What do you get when you combine African drum rhythms and dance movements with English clog and Irish step dancing techniques? Tap dance… All these dance styles jumble to produce a percussive tapping sound when the tap shoes are hit against a hard surface. An American theatrical dance form, tap dance is often known as ‘Second American Past Time’. Tap dance is performed using tap shoes that have metal taps attached under the shoe toe and heel. However, with time, various new tap dance steps have come up while developing the dance form into a standardized vocabulary. Now coming to the history of tap dancing, no one is certain about who, when and how it was created. Nonetheless, its roots can be taken to the slavery in the southern United States in the early 19th century. Continue browsing further to know more interesting and amazing information on the origin and background of tap dancing.
Interesting & Amazing Information On Origin & Background Of Tap Dancing
Tap dance is known to have evolved from various European dance steps, such as Scottish, Irish and English clog dances, jigs and hornpipes, fused with different secular and religious African step dances, loosely known as “juba” dances and “ring shouts”. Between the 1600s and early 1800s, this dance form was primarily linked with the enslaved Africans. It was seen as in the form of dance contests performed by the slaves and the blacks. This gave others a chance to copy one another’s styles, thereby developing and modernizing the dance. Eventually, this blend of jig and juba took the minstrel stage and was polished by the Americans into what we call it today as “American tap dance”.
The shows that the audience got a taste of in the late 19th century included two popular techniques: a fast style in wooden-sole shoes, also called buck-and-wing, demonstrated by Jimmy Doyle and Harland Dixon, and a soft-shoe, a smooth, leather-sole style popularized by George Primrose. Both these styles gradually merged by the 1920s to give tap shoes by adding metal plates or taps to leather-soled shoes. A slower and more syncopated form of tap dance was established and popularized by John Bubbles. During that era, Slap and Happy (Harold Daniels and Leslie Irvin), and Stump and Stumpy (James Cross and Harold Cromer) were some of the most famous tap dance teams. Bill “Bojangles” Robinson became America’s one of the most popular tap dancers during that period.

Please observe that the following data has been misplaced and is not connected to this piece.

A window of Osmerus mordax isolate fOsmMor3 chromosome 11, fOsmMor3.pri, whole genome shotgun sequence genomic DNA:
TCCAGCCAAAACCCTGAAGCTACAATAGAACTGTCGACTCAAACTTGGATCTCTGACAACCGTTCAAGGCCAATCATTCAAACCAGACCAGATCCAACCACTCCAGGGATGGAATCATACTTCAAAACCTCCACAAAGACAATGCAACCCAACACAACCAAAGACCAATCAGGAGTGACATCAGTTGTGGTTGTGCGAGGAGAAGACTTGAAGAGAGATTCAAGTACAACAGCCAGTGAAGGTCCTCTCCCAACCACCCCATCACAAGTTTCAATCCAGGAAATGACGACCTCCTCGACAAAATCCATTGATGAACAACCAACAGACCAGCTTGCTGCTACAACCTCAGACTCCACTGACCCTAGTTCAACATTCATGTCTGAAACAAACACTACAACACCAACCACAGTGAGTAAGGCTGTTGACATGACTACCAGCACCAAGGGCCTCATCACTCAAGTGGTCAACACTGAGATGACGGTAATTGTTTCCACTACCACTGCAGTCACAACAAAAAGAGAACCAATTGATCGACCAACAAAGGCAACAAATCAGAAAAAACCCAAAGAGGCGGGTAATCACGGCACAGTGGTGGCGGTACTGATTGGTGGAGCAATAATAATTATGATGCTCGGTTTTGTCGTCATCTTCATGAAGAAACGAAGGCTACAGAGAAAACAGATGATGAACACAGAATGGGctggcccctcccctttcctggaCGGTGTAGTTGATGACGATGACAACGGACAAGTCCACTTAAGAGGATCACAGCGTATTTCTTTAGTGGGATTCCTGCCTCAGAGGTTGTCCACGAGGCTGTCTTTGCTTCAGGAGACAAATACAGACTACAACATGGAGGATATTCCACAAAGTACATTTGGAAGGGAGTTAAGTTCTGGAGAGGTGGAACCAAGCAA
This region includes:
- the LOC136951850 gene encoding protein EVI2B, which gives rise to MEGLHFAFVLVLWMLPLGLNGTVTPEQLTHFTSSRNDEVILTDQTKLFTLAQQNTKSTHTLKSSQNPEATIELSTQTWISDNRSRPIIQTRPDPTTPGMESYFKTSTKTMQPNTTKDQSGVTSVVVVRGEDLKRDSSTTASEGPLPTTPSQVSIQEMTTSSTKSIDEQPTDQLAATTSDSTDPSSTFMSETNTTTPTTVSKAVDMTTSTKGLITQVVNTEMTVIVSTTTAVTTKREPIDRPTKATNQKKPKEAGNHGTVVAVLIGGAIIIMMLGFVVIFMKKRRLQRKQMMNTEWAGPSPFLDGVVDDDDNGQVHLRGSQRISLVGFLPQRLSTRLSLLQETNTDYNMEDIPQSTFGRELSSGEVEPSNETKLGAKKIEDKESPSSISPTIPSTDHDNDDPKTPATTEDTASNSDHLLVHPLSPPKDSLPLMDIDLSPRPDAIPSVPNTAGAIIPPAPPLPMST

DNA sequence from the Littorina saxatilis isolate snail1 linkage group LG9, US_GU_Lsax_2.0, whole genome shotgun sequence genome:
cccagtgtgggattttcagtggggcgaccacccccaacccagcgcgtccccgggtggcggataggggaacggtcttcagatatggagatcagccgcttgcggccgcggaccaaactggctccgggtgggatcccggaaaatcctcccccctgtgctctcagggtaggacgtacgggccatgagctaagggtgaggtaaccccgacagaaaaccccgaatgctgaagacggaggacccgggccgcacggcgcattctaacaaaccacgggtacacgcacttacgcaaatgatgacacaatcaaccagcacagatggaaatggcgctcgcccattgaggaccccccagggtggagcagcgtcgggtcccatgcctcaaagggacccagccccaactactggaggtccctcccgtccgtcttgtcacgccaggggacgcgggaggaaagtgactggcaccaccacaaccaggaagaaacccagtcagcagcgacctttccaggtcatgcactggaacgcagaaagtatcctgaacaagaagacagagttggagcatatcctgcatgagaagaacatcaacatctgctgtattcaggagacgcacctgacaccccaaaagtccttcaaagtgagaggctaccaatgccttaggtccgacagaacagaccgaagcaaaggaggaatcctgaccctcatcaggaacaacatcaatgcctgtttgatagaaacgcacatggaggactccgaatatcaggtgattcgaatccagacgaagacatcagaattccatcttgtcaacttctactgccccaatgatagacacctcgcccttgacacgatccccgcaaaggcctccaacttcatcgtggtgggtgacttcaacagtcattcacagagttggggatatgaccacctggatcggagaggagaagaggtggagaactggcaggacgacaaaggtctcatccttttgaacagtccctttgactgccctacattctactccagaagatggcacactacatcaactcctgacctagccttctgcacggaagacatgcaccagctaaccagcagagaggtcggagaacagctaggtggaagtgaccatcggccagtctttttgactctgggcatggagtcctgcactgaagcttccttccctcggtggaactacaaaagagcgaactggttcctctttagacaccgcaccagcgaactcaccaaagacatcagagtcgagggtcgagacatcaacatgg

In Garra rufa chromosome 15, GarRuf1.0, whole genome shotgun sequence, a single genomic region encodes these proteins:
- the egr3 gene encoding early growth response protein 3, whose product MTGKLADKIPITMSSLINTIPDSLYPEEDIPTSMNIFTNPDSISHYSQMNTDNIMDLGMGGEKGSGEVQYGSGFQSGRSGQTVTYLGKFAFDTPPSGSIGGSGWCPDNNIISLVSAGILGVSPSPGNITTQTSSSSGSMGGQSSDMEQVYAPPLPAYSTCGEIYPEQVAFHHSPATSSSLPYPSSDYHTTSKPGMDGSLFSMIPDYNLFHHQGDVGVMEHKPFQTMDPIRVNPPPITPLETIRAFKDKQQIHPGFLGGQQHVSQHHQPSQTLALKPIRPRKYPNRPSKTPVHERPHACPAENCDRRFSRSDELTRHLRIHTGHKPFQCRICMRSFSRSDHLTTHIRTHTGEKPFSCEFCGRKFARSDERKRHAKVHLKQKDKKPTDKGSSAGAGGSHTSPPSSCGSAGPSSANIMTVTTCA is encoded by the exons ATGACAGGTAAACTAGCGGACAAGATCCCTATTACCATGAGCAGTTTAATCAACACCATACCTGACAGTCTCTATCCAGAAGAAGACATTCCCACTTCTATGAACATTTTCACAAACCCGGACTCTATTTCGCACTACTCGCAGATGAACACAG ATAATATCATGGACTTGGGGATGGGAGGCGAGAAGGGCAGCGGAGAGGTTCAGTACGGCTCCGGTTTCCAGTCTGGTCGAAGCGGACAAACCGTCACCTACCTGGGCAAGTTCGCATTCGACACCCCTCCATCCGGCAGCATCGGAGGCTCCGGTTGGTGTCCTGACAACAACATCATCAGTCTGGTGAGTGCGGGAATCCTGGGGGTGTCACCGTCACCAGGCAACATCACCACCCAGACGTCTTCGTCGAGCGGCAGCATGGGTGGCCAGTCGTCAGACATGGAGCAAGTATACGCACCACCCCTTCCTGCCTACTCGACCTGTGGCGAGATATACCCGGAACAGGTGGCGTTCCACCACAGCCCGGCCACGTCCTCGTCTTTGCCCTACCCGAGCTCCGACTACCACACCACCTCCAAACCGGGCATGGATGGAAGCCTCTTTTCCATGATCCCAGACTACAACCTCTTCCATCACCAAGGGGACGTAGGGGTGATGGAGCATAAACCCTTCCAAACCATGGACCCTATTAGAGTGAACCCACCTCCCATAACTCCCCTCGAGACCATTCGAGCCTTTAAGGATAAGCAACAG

With the beginning of the 1930s and 1940s, tap dance reached its peak with further development and expansion. Fred Astaire, Paul Draper and Ray Bolger were some of the best tap dancers in the world. Tap dance steps were fused with steps from Lindy Pop, such as “flying swing outs” and “flying circles”. Ballet and modern dance movements were further included in the dance style by Gene Kelly in the 1950s. Ann Miller came to be known as one of America’s top female tap dancers due to her unbelievable speed. However, tap dance lost its charm after the 1940s. The audience got more inclined towards rock and roll, pop and new jazz dance styles. But, with the release of the 1989 movie “Tap”, tap dance got back into the grove and since then, there is no looking back. It saw a complete makeover and resurgence.
Savion Glover is one of the renowned contemporary tap dancers known for choreographing Broadways shows, such as ‘Bring in da Noise’ and ‘Bring in da Funk’. The current generation is increasingly getting attracted towards tap dancing and hence, one can find a number of tap dancing classes and schools coming up in the America. Though it is not very popular outside the US, it certainly has become an international dance form. Shuffle, shuffle ball change, flap, flap heel, cramproll, buffalo, Maxi Ford, single and double pullbacks, wings, Cincinnati, the shim sham shimmy, Waltz Clog, the paddle and roll, the paradiddle, stomp, brushes, scuffs, single and double toe punches, hot steps, heel clicks, single, double and triple time steps, riffs, over-the-tops, military time step, New Yorkers, and chugs are some of the most common steps used in tap dancing. New steps are continuously being introduced by combining the basic steps.